Pentagon’s Humanoid Robot Designed for DARPA Challenge Got a Big Update

Atlas 1 photo
Photo: DARPA
In case you thought only the Japanese are working at replacing humans with humanoid robots in their dangerous jobs, you’d better think again since we have them brainiacs in US as well. In fact there’s even a competition backed by the government which will end with this June’s finals, when a total of $3,5 million in prizes will be awarded to the top three finishers.
Before we talk about the metal fellow in question, let us introduce you first to a couple of details about the competition. Funded by the US Defense Advanced Research Projects Agency, the competition started back in 2012 and aims to develop semi-autonomous ground robots that are capable of operating complex tasks in dangerous, degraded, human-engineered environments.

It is to run for about 33 months in three competitions: a Virtual Robotics Challenge (VRC) that took place in June 2013 and two live hardware challenges, the DRC Trials in December 2013 and the Finals this summer. Six Boston Dynamics ATLAS robots were given to the teams that performed the best in the VRC.

The teams using the DARPA-developed Atlas robot got their first look at the newly upgraded system during a technical shakeout the week of January 12th in Waltham, Mass. The upgraded Atlas is 75 percent new - only the lower legs and feet were carried over from the original design. Lighter materials allowed for inclusion of a battery and a new pump system with only a modest increase in overall weight.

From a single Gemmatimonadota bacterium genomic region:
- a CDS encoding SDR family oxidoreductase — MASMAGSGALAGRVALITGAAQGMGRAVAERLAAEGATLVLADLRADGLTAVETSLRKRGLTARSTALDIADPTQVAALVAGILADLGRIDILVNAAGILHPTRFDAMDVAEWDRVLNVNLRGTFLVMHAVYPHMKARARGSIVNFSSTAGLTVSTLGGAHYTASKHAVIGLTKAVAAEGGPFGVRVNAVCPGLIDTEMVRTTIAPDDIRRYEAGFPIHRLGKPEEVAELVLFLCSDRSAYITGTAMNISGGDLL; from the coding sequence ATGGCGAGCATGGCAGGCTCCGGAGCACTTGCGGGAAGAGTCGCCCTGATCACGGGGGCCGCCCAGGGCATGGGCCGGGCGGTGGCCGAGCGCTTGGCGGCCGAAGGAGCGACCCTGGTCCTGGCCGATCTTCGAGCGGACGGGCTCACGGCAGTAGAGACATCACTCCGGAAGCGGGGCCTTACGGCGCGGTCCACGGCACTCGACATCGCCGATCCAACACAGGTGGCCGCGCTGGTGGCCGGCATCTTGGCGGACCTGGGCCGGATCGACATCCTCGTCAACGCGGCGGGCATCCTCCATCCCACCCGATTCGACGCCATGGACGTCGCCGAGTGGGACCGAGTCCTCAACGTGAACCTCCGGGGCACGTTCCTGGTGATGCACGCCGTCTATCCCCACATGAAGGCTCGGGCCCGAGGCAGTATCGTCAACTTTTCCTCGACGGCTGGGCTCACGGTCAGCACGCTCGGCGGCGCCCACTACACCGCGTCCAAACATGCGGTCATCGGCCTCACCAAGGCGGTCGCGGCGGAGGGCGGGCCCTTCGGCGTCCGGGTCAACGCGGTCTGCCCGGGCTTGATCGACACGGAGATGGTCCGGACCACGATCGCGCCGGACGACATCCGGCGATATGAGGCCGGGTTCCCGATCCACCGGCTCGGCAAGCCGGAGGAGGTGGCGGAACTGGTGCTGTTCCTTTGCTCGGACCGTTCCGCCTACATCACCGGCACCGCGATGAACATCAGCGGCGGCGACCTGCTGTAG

The 6-foot-2 (1.88 meters) thing weighs 345 pounds (156.5 kilograms) and is now capable of carrying an onboard 3.7 kWh lithium-ion battery pack, with the potential for one hour of “mixed mission” operation that includes walking, standing, use of tools and other movements.

According to DARPA, the seven DRC teams using Atlas are scheduled to receive their upgraded robots by the end of January. The way the teams will differentiate each other at the contest is through software, control interfaces and competition strategy.

PS: you can find further details on the robot on DARPA’s website.

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